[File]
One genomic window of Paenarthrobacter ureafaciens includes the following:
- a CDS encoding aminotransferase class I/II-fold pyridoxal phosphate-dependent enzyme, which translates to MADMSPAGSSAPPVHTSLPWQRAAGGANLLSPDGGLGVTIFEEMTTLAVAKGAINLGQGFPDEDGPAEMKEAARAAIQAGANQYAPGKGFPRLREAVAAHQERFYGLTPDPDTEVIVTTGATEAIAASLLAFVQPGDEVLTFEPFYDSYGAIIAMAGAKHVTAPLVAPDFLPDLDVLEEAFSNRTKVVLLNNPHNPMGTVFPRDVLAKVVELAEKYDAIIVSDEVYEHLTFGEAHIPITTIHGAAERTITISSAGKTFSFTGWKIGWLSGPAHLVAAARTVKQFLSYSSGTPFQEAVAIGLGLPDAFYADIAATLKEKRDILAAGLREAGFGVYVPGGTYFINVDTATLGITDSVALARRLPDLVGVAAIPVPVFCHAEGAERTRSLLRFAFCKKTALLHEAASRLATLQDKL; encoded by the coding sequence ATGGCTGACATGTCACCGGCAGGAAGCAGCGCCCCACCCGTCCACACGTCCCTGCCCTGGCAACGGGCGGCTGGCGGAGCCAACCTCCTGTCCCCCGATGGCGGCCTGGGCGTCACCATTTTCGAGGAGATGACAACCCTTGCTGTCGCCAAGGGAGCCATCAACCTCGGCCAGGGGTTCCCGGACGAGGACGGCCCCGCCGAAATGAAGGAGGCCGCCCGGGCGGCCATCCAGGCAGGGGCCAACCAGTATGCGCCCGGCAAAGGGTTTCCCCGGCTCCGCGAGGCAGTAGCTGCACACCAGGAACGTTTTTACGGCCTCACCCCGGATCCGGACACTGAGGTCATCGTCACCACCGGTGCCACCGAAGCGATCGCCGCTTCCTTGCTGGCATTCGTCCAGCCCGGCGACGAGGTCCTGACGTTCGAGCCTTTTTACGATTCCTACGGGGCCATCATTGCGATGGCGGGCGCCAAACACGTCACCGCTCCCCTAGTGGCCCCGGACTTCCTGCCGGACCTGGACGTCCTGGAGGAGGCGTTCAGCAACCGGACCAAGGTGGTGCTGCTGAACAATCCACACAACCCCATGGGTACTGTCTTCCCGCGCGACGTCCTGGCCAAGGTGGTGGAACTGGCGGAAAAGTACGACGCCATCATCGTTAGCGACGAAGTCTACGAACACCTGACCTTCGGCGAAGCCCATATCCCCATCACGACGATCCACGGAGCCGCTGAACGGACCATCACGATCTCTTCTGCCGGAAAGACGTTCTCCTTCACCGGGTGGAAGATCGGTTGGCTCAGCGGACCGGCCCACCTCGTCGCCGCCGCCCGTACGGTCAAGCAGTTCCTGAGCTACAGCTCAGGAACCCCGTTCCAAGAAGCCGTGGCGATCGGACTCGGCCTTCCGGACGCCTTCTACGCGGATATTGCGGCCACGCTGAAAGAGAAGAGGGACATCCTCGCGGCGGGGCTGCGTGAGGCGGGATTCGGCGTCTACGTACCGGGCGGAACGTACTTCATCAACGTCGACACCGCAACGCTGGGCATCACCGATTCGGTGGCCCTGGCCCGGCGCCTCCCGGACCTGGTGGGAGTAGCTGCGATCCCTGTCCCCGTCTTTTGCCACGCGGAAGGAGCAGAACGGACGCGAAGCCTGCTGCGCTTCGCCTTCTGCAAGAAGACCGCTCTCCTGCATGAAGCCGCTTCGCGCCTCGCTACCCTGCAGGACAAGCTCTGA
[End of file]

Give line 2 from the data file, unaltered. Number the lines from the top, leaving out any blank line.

- a CDS encoding aminotransferase class I/II-fold pyridoxal phosphate-dependent enzyme, which translates to MADMSPAGSSAPPVHTSLPWQRAAGGANLLSPDGGLGVTIFEEMTTLAVAKGAINLGQGFPDEDGPAEMKEAARAAIQAGANQYAPGKGFPRLREAVAAHQERFYGLTPDPDTEVIVTTGATEAIAASLLAFVQPGDEVLTFEPFYDSYGAIIAMAGAKHVTAPLVAPDFLPDLDVLEEAFSNRTKVVLLNNPHNPMGTVFPRDVLAKVVELAEKYDAIIVSDEVYEHLTFGEAHIPITTIHGAAERTITISSAGKTFSFTGWKIGWLSGPAHLVAAARTVKQFLSYSSGTPFQEAVAIGLGLPDAFYADIAATLKEKRDILAAGLREAGFGVYVPGGTYFINVDTATLGITDSVALARRLPDLVGVAAIPVPVFCHAEGAERTRSLLRFAFCKKTALLHEAASRLATLQDKL; encoded by the coding sequence ATGGCTGACATGTCACCGGCAGGAAGCAGCGCCCCACCCGTCCACACGTCCCTGCCCTGGCAACGGGCGGCTGGCGGAGCCAACCTCCTGTCCCCCGATGGCGGCCTGGGCGTCACCATTTTCGAGGAGATGACAACCCTTGCTGTCGCCAAGGGAGCCATCAACCTCGGCCAGGGGTTCCCGGACGAGGACGGCCCCGCCGAAATGAAGGAGGCCGCCCGGGCGGCCATCCAGGCAGGGGCCAACCAGTATGCGCCCGGCAAAGGGTTTCCCCGGCTCCGCGAGGCAGTAGCTGCACACCAGGAACGTTTTTACGGCCTCACCCCGGATCCGGACACTGAGGTCATCGTCACCACCGGTGCCACCGAAGCGATCGCCGCTTCCTTGCTGGCATTCGTCCAGCCCGGCGACGAGGTCCTGACGTTCGAGCCTTTTTACGATTCCTACGGGGCCATCATTGCGATGGCGGGCGCCAAACACGTCACCGCTCCCCTAGTGGCCCCGGACTTCCTGCCGGACCTGGACGTCCTGGAGGAGGCGTTCAGCAACCGGACCAAGGTGGTGCTGCTGAACAATCCACACAACCCCATGGGTACTGTCTTCCCGCGCGACGTCCTGGCCAAGGTGGTGGAACTGGCGGAAAAGTACGACGCCATCATCGTTAGCGACGAAGTCTACGAACACCTGACCTTCGGCGAAGCCCATATCCCCATCACGACGATCCACGGAGCCGCTGAACGGACCATCACGATCTCTTCTGCCGGAAAGACGTTCTCCTTCACCGGGTGGAAGATCGGTTGGCTCAGCGGACCGGCCCACCTCGTCGCCGCCGCCCGTACGGTCAAGCAGTTCCTGAGCTACAGCTCAGGAACCCCGTTCCAAGAAGCCGTGGCGATCGGACTCGGCCTTCCGGACGCCTTCTACGCGGATATTGCGGCCACGCTGAAAGAGAAGAGGGACATCCTCGCGGCGGGGCTGCGTGAGGCGGGATTCGGCGTCTACGTACCGGGCGGAACGTACTTCATCAACGTCGACACCGCAACGCTGGGCATCACCGATTCGGTGGCCCTGGCCCGGCGCCTCCCGGACCTGGTGGGAGTAGCTGCGATCCCTGTCCCCGTCTTTTGCCACGCGGAAGGAGCAGAACGGACGCGAAGCCTGCTGCGCTTCGCCTTCTGCAAGAAGACCGCTCTCCTGCATGAAGCCGCTTCGCGCCTCGCTACCCTGCAGGACAAGCTCTGA